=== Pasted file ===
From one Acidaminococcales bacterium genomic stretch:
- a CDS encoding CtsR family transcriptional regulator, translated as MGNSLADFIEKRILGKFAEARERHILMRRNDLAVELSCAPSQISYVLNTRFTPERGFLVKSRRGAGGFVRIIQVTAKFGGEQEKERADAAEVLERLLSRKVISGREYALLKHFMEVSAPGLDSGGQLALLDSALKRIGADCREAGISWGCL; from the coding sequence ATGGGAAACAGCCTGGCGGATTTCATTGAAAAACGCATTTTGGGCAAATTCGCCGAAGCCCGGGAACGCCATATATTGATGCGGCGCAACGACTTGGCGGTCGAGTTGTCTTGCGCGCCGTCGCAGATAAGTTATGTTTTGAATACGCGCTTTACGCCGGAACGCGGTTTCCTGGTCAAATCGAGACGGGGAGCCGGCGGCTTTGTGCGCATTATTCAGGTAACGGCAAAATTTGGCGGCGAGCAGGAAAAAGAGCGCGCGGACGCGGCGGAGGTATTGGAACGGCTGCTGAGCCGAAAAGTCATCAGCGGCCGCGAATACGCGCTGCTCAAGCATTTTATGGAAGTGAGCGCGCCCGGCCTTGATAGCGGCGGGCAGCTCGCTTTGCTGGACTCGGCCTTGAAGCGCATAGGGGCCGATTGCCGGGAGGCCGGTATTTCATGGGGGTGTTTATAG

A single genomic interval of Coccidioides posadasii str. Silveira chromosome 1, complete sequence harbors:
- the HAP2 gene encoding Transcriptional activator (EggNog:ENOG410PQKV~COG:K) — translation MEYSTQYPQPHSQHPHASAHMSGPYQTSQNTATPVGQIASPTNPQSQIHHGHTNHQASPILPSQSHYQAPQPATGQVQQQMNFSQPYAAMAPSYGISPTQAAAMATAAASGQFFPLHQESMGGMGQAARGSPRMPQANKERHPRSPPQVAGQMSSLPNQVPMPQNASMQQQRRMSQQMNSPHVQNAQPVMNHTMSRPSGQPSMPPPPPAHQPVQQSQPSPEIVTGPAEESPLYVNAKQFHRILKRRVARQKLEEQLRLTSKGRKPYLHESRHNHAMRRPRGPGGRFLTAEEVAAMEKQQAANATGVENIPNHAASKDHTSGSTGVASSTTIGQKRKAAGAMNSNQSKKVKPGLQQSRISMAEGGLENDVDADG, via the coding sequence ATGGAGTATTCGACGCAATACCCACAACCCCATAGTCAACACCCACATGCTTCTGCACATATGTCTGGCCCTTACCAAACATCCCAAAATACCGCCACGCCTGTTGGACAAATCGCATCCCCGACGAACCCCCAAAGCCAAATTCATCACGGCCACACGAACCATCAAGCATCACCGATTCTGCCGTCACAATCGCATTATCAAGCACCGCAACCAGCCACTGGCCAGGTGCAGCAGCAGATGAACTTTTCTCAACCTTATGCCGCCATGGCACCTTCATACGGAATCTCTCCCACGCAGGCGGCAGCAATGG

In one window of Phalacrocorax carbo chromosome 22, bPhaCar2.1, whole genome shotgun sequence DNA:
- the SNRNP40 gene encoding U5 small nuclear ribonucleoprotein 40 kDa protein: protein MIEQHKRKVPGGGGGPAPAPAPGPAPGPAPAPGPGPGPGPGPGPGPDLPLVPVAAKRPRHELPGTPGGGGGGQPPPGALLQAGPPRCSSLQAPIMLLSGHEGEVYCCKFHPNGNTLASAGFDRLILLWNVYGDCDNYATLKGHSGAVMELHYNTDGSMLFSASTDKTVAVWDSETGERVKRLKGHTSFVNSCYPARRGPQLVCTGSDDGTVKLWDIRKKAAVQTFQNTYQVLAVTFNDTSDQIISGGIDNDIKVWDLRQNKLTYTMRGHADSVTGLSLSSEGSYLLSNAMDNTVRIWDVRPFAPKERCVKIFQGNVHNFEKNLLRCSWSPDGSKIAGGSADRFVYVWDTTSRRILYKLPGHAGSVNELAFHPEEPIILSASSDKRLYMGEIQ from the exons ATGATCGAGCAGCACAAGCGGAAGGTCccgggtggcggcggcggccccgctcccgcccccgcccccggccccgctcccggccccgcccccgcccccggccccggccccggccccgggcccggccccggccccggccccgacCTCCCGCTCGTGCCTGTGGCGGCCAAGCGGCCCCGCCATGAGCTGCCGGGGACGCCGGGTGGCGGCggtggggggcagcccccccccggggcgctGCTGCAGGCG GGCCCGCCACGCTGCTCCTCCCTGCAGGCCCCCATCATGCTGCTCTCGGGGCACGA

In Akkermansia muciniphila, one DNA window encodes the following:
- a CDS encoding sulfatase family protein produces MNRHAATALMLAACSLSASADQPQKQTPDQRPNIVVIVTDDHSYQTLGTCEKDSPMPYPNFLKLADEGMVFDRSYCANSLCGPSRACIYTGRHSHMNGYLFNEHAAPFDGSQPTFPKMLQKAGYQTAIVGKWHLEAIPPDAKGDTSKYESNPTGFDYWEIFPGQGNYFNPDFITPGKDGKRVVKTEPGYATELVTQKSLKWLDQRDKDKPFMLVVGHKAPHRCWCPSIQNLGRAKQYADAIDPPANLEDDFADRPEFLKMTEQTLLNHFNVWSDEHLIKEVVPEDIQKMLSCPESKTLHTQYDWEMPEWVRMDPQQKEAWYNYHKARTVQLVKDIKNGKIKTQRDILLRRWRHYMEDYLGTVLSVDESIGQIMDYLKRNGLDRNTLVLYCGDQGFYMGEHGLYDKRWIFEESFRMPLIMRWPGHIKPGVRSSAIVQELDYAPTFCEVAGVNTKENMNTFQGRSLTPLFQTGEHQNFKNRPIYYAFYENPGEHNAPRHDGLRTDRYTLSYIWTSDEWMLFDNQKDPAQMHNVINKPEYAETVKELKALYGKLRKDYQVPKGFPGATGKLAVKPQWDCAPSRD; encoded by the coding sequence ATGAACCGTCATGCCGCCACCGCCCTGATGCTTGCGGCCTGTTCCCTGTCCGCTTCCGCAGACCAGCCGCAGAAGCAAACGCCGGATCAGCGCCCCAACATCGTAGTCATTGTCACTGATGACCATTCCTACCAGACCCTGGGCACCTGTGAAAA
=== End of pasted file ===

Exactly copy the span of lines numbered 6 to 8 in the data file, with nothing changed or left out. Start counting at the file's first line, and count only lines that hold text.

- the SNRNP40 gene encoding U5 small nuclear ribonucleoprotein 40 kDa protein: protein MIEQHKRKVPGGGGGPAPAPAPGPAPGPAPAPGPGPGPGPGPGPGPDLPLVPVAAKRPRHELPGTPGGGGGGQPPPGALLQAGPPRCSSLQAPIMLLSGHEGEVYCCKFHPNGNTLASAGFDRLILLWNVYGDCDNYATLKGHSGAVMELHYNTDGSMLFSASTDKTVAVWDSETGERVKRLKGHTSFVNSCYPARRGPQLVCTGSDDGTVKLWDIRKKAAVQTFQNTYQVLAVTFNDTSDQIISGGIDNDIKVWDLRQNKLTYTMRGHADSVTGLSLSSEGSYLLSNAMDNTVRIWDVRPFAPKERCVKIFQGNVHNFEKNLLRCSWSPDGSKIAGGSADRFVYVWDTTSRRILYKLPGHAGSVNELAFHPEEPIILSASSDKRLYMGEIQ from the exons ATGATCGAGCAGCACAAGCGGAAGGTCccgggtggcggcggcggccccgctcccgcccccgcccccggccccgctcccggccccgcccccgcccccggccccggccccggccccgggcccggccccggccccggccccgacCTCCCGCTCGTGCCTGTGGCGGCCAAGCGGCCCCGCCATGAGCTGCCGGGGACGCCGGGTGGCGGCggtggggggcagcccccccccggggcgctGCTGCAGGCG GGCCCGCCACGCTGCTCCTCCCTGCAGGCCCCCATCATGCTGCTCTCGGGGCACGA

In Akkermansia muciniphila, one DNA window encodes the following:
- a CDS encoding sulfatase family protein produces MNRHAATALMLAACSLSASADQPQKQTPDQRPNIVVIVTDDHSYQTLGTCEKDSPMPYPNFLKLADEGMVFDRSYCANSLCGPSRACIYTGRHSHMNGYLFNEHAAPFDGSQPTFPKMLQKAGYQTAIVGKWHLEAIPPDAKGDTSKYESNPTGFDYWEIFPGQGNYFNPDFITPGKDGKRVVKTEPGYATELVTQKSLKWLDQRDKDKPFMLVVGHKAPHRCWCPSIQNLGRAKQYADAIDPPANLEDDFADRPEFLKMTEQTLLNHFNVWSDEHLIKEVVPEDIQKMLSCPESKTLHTQYDWEMPEWVRMDPQQKEAWYNYHKARTVQLVKDIKNGKIKTQRDILLRRWRHYMEDYLGTVLSVDESIGQIMDYLKRNGLDRNTLVLYCGDQGFYMGEHGLYDKRWIFEESFRMPLIMRWPGHIKPGVRSSAIVQELDYAPTFCEVAGVNTKENMNTFQGRSLTPLFQTGEHQNFKNRPIYYAFYENPGEHNAPRHDGLRTDRYTLSYIWTSDEWMLFDNQKDPAQMHNVINKPEYAETVKELKALYGKLRKDYQVPKGFPGATGKLAVKPQWDCAPSRD; encoded by the coding sequence ATGAACCGTCATGCCGCCACCGCCCTGATGCTTGCGGCCTGTTCCCTGTCCGCTTCCGCAGACCAGCCGCAGAAGCAAACGCCGGATCAGCGCCCCAACATCGTAGTCATTGTCACTGATGACCATTCCTACCAGACCCTGGGCACCTGTGAAAA